I Am Providence: The Life and Times of H. P. Lovecraft (2 VOLUMES), page 113
Otherwise the two weeks spent in New York included additional museum-going (Metropolitan and Brooklyn) as well as the usual round of catching up on old friendships. One unexpected acquaintance whom Lovecraft met was Hart Crane, who came to Loveman’s apartment on the evening of May 24 when Lovecraft was there. The Bridge had been published that spring, making him “one of the most celebrated & talked-of figures of contemporary American letters.” Lovecraft’s portrait of him is simultaneously admiring and pitying:
When he entered, his discourse was of alcoholics in various phases—& of the correct amount of whiskey one ought to drink in order to speak well in public—but as soon as a bit of poetic & philosophic discussion sprang up, this sordid side of his strange dual personality slipped off like a cloak, & left him as a man of great scholarship, intelligence, & aesthetic taste, who can argue as interestingly & profoundly as anyone I have ever seen. Poor devil—he has “arrived” at last as a standard American poet seriously regarded by all reviewers & critics; yet at the very crest of his fame he is on the verge of psychological, physical, & financial disintegration, & with no certainty of ever having the inspiration to write a major work of literature again. After about three hours of acute & intelligent argument poor Crane left—to hunt up a new supply of whiskey & banish reality for the rest of the night!
Lovecraft was sadly correct in his prediction, for Crane would commit suicide two years later. Lovecraft goes on to say that “‘The Bridge’ really is a thing of astonishing merit”; but I find it difficult to imagine him actually enjoying this extraordinarily opaque if imagistically scintillating epic, even with his “new” views on the nature of poetry. He may well have relished those poignant lines about Poe’s final days:
And when they dragged your retching flesh,
Your trembling hands that night through Baltimore—
That last night on the ballot rounds, did you,
Shaking, did you deny the ticket, Poe?
Around June 2 Lovecraft moved up to Kingston to see Bernard Austin Dwyer for a few days; both host and guest spent much time in the open country, which for Lovecraft must surely have presented a welcome contrast to the metropolitan zone. From here Lovecraft proceeded via the Mohawk Trail (where the bus service was now operating) to Athol for a visit with W. Paul Cook and H. Warner Munn. Because of Cook’s recent breakdown, Lovecraft stayed with Munn in a five-room apartment at 451 Main Street. They made sure to revisit the Bear’s Den as well as some spectral graveyards nearby. A new site was Doane’s Falls, a spectacular waterfall northeast of Athol. Lovecraft reported that another issue of the Recluse “was partly on the press, though it may not appear for another year”; this issue no doubt contained “The Strange High House in the Mist,” and of course it never appeared at all.
Lovecraft’s return home on June 13 or 14 ended another record-breaking sojourn, but it was by no means the end of his year’s travels. In early July he decided to take in the NAPA convention in Boston—only the second national amateur convention he had ever attended, the other being the NAPA convention of 1921. Lovecraft was slowly being drawn back to amateurdom, although it would never be the consuming interest it was in 1914–21. Somehow he managed to persuade himself that the apathy that had killed his UAPA in 1926 was, among the NAPA members, slowly giving way to renewed interest; in his effusive convention report (“The Convention,” Tryout, July 1930) he wrote: “Not a delegate failed to express his keen enjoyment; everyone carried away a sense of stimulus and renewed activity which can, with proper encouragement and coöperation, be made to accomplish much in amateurdom.”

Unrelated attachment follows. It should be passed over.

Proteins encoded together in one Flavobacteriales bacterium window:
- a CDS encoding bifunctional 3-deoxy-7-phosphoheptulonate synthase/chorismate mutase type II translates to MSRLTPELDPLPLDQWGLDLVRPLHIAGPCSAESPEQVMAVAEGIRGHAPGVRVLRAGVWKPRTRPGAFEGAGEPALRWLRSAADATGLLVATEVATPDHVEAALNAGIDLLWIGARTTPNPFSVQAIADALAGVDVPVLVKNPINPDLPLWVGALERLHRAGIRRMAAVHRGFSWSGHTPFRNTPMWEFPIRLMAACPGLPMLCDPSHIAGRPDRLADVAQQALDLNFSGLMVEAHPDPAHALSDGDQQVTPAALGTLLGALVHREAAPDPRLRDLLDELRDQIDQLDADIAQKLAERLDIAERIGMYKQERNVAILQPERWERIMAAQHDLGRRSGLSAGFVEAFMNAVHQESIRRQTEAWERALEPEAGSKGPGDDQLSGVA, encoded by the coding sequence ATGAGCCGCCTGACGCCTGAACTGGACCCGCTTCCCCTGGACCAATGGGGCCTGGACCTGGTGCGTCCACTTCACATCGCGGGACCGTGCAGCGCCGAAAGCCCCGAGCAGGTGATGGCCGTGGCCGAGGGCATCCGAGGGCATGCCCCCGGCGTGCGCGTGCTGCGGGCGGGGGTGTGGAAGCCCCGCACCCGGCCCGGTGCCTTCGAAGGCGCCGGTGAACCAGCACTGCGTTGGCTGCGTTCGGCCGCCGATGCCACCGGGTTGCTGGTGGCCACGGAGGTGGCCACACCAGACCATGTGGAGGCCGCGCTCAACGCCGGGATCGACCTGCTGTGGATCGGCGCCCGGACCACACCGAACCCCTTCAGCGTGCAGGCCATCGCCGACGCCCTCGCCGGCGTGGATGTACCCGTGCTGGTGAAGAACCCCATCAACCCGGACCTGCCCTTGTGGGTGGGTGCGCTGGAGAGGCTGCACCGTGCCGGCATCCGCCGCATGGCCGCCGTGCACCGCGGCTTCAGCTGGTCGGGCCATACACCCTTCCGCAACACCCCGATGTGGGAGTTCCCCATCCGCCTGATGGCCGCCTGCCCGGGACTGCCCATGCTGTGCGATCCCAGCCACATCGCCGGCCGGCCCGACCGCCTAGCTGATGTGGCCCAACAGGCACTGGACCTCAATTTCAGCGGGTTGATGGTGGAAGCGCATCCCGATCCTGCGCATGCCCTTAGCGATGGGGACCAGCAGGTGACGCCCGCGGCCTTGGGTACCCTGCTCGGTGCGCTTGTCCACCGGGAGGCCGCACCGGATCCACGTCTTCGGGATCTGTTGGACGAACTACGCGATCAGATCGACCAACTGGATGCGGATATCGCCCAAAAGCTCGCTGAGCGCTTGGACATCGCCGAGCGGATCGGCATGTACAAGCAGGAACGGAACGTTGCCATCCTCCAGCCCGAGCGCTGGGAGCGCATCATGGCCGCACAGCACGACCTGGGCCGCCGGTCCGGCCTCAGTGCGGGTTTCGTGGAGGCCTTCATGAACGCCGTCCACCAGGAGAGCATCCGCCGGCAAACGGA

The convention took place on July 3, 4, and 5 at the Hotel Statler, but Lovecraft stayed at the (no doubt cheaper) Technology Chambers near the Back Bay station. Many of his old-time colleagues were there—James F. Morton (who was presiding officer at the business sessions), Edward H. Cole, Albert A. Sandusky, Laurie A. Sawyer, and others. Victor E. Bacon (the last UAPA president) was elected President, and Helm C. Spink, a young man of whom Lovecraft thought highly, was elected Official Editor. Lovecraft did not give any speeches, as he had nine years before, but did participate in a leisurely boat ride up the Charles River on the final day of the convention. A large gathering at Laurie A. Sawyer’s house in Allston allowed him to reminisce about old times—perhaps he remembered when he had been there ten years ago, then still a shy, withdrawn recluse scarcely comfortable outside the confines of his own home. How far he had come since then! The next day he took Spink and Edward H. Suhre to Salem and Marblehead, and a little later Spink visited Lovecraft in Providence and went with him on a boat ride to Newport.
In mid-August the Longs invited Lovecraft to stay with them again at Onset on Cape Cod. This time he took the bus to New Bedford, where the Longs picked him up in their car. They had secured a cottage across the street from the one they had occupied the year before; Lovecraft stayed there from the 15th to the 17th before returning home, while the Longs remained for at least two more weeks.
Even this was not the end of Lovecraft’s travels. On August 30 we find him boarding a train north—to Quebec. It would be his first and last time out of the United States, aside from two further visits there in later years. Lovecraft had come upon a remarkably cheap $12.00 excursion fare to Quebec, and he could not pass up the chance to see a place of whose antiquarian marvels he had so long heard. The sight of the Canadian countryside—with its quaint old farmhouses built in the French manner and small rustic villages with picturesque church steeples—was pleasing enough, but as he approached the goal on the train he knew he was about to experience something remarkable. And he did:
Never have I seen another place like it! All my former standards of urban beauty must be abandoned after my sight of Quebec! It hardly belongs to the world of prosaic reality at all—it is a dream of city walls, fortress-crowned cliffs, silver spires, narrow, winding, perpendicular streets, magnificent vistas, & the mellow, leisurely civilisation of an elder world. . . . Horse vehicles still abound, & the atmosphere is altogether of the past. It is a perfectly preserved bit of old royalist France, transplanted to the New World with very little loss of atmosphere.